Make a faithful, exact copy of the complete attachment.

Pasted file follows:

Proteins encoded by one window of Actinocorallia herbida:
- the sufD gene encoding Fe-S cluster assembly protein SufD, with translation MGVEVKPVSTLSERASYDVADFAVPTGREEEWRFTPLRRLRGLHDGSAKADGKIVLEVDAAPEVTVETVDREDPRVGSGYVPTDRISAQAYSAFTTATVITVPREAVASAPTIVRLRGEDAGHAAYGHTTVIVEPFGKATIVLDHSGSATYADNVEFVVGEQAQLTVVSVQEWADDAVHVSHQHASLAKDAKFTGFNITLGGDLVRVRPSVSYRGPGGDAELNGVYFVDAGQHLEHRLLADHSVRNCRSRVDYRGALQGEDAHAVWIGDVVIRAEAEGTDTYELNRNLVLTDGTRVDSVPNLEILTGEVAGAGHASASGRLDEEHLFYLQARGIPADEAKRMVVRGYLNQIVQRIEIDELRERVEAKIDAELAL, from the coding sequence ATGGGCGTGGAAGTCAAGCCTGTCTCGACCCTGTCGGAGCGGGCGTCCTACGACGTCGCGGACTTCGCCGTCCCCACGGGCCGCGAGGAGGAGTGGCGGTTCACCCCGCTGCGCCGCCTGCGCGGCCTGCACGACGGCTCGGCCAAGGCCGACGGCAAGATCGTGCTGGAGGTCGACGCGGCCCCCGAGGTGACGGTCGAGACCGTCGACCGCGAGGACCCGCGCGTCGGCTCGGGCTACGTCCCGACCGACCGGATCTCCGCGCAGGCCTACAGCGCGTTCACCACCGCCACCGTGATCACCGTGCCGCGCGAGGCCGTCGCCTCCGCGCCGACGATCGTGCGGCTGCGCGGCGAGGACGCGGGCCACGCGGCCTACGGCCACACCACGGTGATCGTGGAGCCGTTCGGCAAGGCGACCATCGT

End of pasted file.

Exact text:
Proteins encoded by one window of Actinocorallia herbida:
- the sufD gene encoding Fe-S cluster assembly protein SufD, with translation MGVEVKPVSTLSERASYDVADFAVPTGREEEWRFTPLRRLRGLHDGSAKADGKIVLEVDAAPEVTVETVDREDPRVGSGYVPTDRISAQAYSAFTTATVITVPREAVASAPTIVRLRGEDAGHAAYGHTTVIVEPFGKATIVLDHSGSATYADNVEFVVGEQAQLTVVSVQEWADDAVHVSHQHASLAKDAKFTGFNITLGGDLVRVRPSVSYRGPGGDAELNGVYFVDAGQHLEHRLLADHSVRNCRSRVDYRGALQGEDAHAVWIGDVVIRAEAEGTDTYELNRNLVLTDGTRVDSVPNLEILTGEVAGAGHASASGRLDEEHLFYLQARGIPADEAKRMVVRGYLNQIVQRIEIDELRERVEAKIDAELAL, from the coding sequence ATGGGCGTGGAAGTCAAGCCTGTCTCGACCCTGTCGGAGCGGGCGTCCTACGACGTCGCGGACTTCGCCGTCCCCACGGGCCGCGAGGAGGAGTGGCGGTTCACCCCGCTGCGCCGCCTGCGCGGCCTGCACGACGGCTCGGCCAAGGCCGACGGCAAGATCGTGCTGGAGGTCGACGCGGCCCCCGAGGTGACGGTCGAGACCGTCGACCGCGAGGACCCGCGCGTCGGCTCGGGCTACGTCCCGACCGACCGGATCTCCGCGCAGGCCTACAGCGCGTTCACCACCGCCACCGTGATCACCGTGCCGCGCGAGGCCGTCGCCTCCGCGCCGACGATCGTGCGGCTGCGCGGCGAGGACGCGGGCCACGCGGCCTACGGCCACACCACGGTGATCGTGGAGCCGTTCGGCAAGGCGACCATCGT